The appellants argued that knowledge of the Ponzi should be imputed to Golden Oaks because it was known by the principal of the company, Mr. Lacasse, and so the discoverability period of the claim should begin immediately. They further argued that the claims were statute barred by Ontario’s Limitations Act, 2002 because they were brought more than 2 years after the payments were made. While the trial judge found that the limitations period did not begin to run until the bankruptcy trustee was appointed, she found that the corporate attribute doctrine applied and that Golden Oaks was imputed with the knowledge of the scheme.
The Court of Appeal rejected this finding and held that discretion should have been exercised such that Mr. Lacasse’s knowledge was not attributed to Golden Oaks. The Court considered the principles of the corporate attribution doctrine in the bankruptcy context in Ernst & Young Inc. v. Aquino, 2022 ONCA 202, where they stated:
 The application of these principles is not clear in the bankruptcy arena, where the policy currents flow rather differently. In particular, attributing the intent of a company’s directing mind to the company itself can hardly be said to unjustly prejudice the company in the bankruptcy context, when the company is no longer anything more than a bundle of assets to be liquidated with the proceeds distributed to creditors. An approach that would favour the interests of fraudsters over those of creditors seems counterintuitive and should not be quickly adopted.
 In light of these considerations, I would reframe the test for imputing the intent of a directing mind to a corporation in the bankruptcy context this way: The underlying question here is who should bear responsibility for the fraudulent acts of a company’s directing mind that are done within the scope of his or her authority – the fraudsters or the creditors?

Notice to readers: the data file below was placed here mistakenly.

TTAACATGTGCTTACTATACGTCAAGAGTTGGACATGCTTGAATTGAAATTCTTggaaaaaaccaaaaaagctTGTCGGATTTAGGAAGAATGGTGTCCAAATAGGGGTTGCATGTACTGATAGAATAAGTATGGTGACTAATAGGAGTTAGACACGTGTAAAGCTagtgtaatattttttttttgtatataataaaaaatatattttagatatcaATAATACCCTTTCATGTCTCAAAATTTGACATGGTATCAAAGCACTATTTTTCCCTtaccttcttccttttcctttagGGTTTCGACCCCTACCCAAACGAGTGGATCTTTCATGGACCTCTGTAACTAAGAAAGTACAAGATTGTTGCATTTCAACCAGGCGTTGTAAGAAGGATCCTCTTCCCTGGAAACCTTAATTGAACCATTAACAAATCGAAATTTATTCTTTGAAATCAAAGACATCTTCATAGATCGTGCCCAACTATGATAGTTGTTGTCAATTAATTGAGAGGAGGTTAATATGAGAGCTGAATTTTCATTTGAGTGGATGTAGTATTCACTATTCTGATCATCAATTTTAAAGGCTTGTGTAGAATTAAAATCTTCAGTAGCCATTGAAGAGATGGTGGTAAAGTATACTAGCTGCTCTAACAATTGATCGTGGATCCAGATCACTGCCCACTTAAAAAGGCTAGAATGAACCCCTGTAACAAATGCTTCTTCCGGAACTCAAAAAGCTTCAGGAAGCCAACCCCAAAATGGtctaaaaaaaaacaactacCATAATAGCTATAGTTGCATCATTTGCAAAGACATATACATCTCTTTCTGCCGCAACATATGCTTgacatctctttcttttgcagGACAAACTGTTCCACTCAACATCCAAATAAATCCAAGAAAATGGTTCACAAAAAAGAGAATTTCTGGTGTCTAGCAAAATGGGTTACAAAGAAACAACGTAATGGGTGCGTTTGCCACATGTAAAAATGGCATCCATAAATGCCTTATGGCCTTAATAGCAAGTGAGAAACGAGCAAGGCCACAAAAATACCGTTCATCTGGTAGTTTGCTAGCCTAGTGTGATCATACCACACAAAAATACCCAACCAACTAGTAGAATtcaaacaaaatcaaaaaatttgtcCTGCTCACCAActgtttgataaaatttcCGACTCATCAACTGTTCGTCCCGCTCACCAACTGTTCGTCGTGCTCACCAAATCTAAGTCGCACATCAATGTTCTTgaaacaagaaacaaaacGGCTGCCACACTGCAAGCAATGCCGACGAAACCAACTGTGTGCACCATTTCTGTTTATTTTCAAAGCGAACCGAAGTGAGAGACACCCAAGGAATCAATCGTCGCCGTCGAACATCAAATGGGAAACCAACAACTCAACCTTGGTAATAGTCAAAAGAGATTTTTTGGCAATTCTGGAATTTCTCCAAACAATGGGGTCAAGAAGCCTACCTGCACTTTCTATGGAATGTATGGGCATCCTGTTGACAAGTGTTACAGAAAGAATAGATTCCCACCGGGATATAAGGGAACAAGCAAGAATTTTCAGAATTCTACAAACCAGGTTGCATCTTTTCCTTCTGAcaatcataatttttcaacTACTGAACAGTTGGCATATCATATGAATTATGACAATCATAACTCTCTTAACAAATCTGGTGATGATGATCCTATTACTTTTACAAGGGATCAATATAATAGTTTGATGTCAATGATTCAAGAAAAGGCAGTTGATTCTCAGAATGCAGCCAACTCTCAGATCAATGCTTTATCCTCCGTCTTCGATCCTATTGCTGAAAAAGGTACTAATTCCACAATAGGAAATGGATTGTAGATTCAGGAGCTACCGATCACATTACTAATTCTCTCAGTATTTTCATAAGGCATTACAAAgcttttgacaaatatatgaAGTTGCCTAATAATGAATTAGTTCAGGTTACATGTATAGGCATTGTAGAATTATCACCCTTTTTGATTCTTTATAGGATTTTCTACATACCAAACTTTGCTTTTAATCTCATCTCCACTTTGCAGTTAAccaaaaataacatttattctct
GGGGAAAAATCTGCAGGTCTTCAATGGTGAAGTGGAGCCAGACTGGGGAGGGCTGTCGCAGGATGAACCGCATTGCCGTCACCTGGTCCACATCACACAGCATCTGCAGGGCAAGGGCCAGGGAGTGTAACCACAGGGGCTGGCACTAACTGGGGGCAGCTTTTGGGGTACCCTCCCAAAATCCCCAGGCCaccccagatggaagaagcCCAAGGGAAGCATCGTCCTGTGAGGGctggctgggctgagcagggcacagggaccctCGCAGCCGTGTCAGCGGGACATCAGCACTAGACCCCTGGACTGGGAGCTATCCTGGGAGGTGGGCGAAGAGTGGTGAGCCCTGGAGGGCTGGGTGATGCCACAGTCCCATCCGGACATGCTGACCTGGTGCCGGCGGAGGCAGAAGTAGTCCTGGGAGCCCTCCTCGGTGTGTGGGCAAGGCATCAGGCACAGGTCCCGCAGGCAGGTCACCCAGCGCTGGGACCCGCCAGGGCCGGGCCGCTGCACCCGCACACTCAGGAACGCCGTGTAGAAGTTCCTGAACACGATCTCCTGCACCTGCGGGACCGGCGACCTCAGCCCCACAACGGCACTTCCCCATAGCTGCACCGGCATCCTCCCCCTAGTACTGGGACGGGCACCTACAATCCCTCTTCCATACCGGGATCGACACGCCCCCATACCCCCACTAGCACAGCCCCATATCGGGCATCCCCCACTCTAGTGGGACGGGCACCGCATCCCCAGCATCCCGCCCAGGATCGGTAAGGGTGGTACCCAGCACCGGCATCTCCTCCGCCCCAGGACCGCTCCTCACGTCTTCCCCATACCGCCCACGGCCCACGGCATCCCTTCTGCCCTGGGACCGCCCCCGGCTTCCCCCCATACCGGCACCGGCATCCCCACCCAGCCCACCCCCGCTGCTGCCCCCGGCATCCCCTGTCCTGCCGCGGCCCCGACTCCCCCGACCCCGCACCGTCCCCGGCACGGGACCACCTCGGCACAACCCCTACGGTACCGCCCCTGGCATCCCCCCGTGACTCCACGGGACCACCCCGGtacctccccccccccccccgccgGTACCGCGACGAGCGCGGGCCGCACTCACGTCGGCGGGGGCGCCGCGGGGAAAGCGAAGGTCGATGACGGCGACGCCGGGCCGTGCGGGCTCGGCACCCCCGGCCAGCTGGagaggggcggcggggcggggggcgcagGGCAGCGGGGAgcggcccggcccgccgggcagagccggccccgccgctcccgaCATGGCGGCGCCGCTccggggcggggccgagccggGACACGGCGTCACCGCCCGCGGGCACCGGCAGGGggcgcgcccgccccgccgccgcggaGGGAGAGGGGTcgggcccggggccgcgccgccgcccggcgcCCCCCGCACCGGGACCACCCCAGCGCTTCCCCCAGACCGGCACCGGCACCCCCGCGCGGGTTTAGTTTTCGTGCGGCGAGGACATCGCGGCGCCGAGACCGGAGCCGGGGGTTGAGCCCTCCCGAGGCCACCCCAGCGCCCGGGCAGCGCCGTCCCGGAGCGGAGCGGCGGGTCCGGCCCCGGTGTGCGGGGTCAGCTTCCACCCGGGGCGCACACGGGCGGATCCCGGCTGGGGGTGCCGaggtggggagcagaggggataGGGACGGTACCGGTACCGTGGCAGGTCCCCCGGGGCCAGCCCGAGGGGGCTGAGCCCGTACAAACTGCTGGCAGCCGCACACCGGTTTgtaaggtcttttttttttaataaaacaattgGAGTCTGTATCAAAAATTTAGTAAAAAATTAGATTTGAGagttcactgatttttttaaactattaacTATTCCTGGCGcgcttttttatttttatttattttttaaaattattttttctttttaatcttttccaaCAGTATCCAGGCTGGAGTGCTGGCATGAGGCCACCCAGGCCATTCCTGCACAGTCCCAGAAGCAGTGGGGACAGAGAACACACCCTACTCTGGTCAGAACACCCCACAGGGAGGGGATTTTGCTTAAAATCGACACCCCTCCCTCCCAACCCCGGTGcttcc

The Court of Appeal held that there were “strong public policy grounds” to prevent the benefactors of the Golden Oak’s Ponzi scheme from avoiding liability by applying the corporate attribution doctrine. The Court of Appeal further held that, if the doctrine were applied in the current circumstances, it would undermine the equitable distribution of assets between creditors and “would lead to the perverse outcome of saving the appellants from the consequences of their collection of usurious interest, as well as depriving the trustee of a civil remedy that would inure solely for the collective benefit of legitimate creditors.”
- Creditors or a bankruptcy trustee have strong tools to challenge preferential payments or transactions made by debtors to or in favour of third parties under the BIA and provincial legislation.
- The corporate attribution doctrine will likely not be applied if its application would shield monies transferred illicitly to the detriment of creditors.
Note: With thanks to Ravneet Minhas for her assistance in preparing this post.